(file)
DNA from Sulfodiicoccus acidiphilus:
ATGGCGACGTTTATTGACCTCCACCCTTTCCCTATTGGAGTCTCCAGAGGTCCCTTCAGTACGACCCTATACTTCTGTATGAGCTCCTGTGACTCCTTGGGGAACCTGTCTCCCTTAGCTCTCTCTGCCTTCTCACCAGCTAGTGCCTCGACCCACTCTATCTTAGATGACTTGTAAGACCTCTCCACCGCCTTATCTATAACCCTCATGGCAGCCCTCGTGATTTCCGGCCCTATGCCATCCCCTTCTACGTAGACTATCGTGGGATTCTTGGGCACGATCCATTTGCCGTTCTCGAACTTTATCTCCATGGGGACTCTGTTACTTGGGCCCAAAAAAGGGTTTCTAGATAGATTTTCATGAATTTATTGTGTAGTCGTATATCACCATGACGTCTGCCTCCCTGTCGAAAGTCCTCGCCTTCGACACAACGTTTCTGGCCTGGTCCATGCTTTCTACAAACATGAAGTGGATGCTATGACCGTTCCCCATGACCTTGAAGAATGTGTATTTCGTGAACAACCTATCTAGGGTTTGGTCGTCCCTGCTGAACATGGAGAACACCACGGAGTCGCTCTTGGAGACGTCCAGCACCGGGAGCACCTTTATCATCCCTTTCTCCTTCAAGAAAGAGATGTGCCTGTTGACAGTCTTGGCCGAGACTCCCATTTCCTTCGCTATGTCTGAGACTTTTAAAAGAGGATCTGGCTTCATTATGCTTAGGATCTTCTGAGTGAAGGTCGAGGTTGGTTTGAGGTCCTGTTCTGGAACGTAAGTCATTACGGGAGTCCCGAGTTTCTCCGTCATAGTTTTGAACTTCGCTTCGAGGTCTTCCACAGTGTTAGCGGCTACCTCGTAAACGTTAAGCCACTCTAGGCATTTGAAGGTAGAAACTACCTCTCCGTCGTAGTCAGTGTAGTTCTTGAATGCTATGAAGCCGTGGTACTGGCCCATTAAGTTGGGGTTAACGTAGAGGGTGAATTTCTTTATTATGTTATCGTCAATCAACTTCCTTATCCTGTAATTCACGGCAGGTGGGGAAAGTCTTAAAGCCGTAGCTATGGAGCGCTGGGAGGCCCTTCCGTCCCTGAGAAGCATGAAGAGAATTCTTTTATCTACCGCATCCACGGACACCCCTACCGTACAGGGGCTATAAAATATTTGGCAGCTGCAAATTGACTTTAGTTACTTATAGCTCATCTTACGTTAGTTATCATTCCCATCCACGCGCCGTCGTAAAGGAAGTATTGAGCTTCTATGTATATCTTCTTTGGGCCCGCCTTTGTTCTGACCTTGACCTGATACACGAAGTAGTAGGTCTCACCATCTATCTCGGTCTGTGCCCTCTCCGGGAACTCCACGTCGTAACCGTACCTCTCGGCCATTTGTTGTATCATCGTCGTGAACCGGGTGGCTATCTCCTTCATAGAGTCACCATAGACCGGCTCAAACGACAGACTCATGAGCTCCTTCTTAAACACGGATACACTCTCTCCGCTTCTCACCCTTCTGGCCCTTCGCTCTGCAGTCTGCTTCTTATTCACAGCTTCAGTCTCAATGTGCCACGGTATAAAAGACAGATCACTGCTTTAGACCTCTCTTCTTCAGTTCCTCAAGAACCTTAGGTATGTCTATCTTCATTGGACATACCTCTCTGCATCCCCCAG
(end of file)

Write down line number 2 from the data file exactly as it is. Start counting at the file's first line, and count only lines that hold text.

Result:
ATGGCGACGTTTATTGACCTCCACCCTTTCCCTATTGGAGTCTCCAGAGGTCCCTTCAGTACGACCCTATACTTCTGTATGAGCTCCTGTGACTCCTTGGGGAACCTGTCTCCCTTAGCTCTCTCTGCCTTCTCACCAGCTAGTGCCTCGACCCACTCTATCTTAGATGACTTGTAAGACCTCTCCACCGCCTTATCTATAACCCTCATGGCAGCCCTCGTGATTTCCGGCCCTATGCCATCCCCTTCTACGTAGACTATCGTGGGATTCTTGGGCACGATCCATTTGCCGTTCTCGAACTTTATCTCCATGGGGACTCTGTTACTTGGGCCCAAAAAAGGGTTTCTAGATAGATTTTCATGAATTTATTGTGTAGTCGTATATCACCATGACGTCTGCCTCCCTGTCGAAAGTCCTCGCCTTCGACACAACGTTTCTGGCCTGGTCCATGCTTTCTACAAACATGAAGTGGATGCTATGACCGTTCCCCATGACCTTGAAGAATGTGTATTTCGTGAACAACCTATCTAGGGTTTGGTCGTCCCTGCTGAACATGGAGAACACCACGGAGTCGCTCTTGGAGACGTCCAGCACCGGGAGCACCTTTATCATCCCTTTCTCCTTCAAGAAAGAGATGTGCCTGTTGACAGTCTTGGCCGAGACTCCCATTTCCTTCGCTATGTCTGAGACTTTTAAAAGAGGATCTGGCTTCATTATGCTTAGGATCTTCTGAGTGAAGGTCGAGGTTGGTTTGAGGTCCTGTTCTGGAACGTAAGTCATTACGGGAGTCCCGAGTTTCTCCGTCATAGTTTTGAACTTCGCTTCGAGGTCTTCCACAGTGTTAGCGGCTACCTCGTAAACGTTAAGCCACTCTAGGCATTTGAAGGTAGAAACTACCTCTCCGTCGTAGTCAGTGTAGTTCTTGAATGCTATGAAGCCGTGGTACTGGCCCATTAAGTTGGGGTTAACGTAGAGGGTGAATTTCTTTATTATGTTATCGTCAATCAACTTCCTTATCCTGTAATTCACGGCAGGTGGGGAAAGTCTTAAAGCCGTAGCTATGGAGCGCTGGGAGGCCCTTCCGTCCCTGAGAAGCATGAAGAGAATTCTTTTATCTACCGCATCCACGGACACCCCTACCGTACAGGGGCTATAAAATATTTGGCAGCTGCAAATTGACTTTAGTTACTTATAGCTCATCTTACGTTAGTTATCATTCCCATCCACGCGCCGTCGTAAAGGAAGTATTGAGCTTCTATGTATATCTTCTTTGGGCCCGCCTTTGTTCTGACCTTGACCTGATACACGAAGTAGTAGGTCTCACCATCTATCTCGGTCTGTGCCCTCTCCGGGAACTCCACGTCGTAACCGTACCTCTCGGCCATTTGTTGTATCATCGTCGTGAACCGGGTGGCTATCTCCTTCATAGAGTCACCATAGACCGGCTCAAACGACAGACTCATGAGCTCCTTCTTAAACACGGATACACTCTCTCCGCTTCTCACCCTTCTGGCCCTTCGCTCTGCAGTCTGCTTCTTATTCACAGCTTCAGTCTCAATGTGCCACGGTATAAAAGACAGATCACTGCTTTAGACCTCTCTTCTTCAGTTCCTCAAGAACCTTAGGTATGTCTATCTTCATTGGACATACCTCTCTGCATCCCCCAG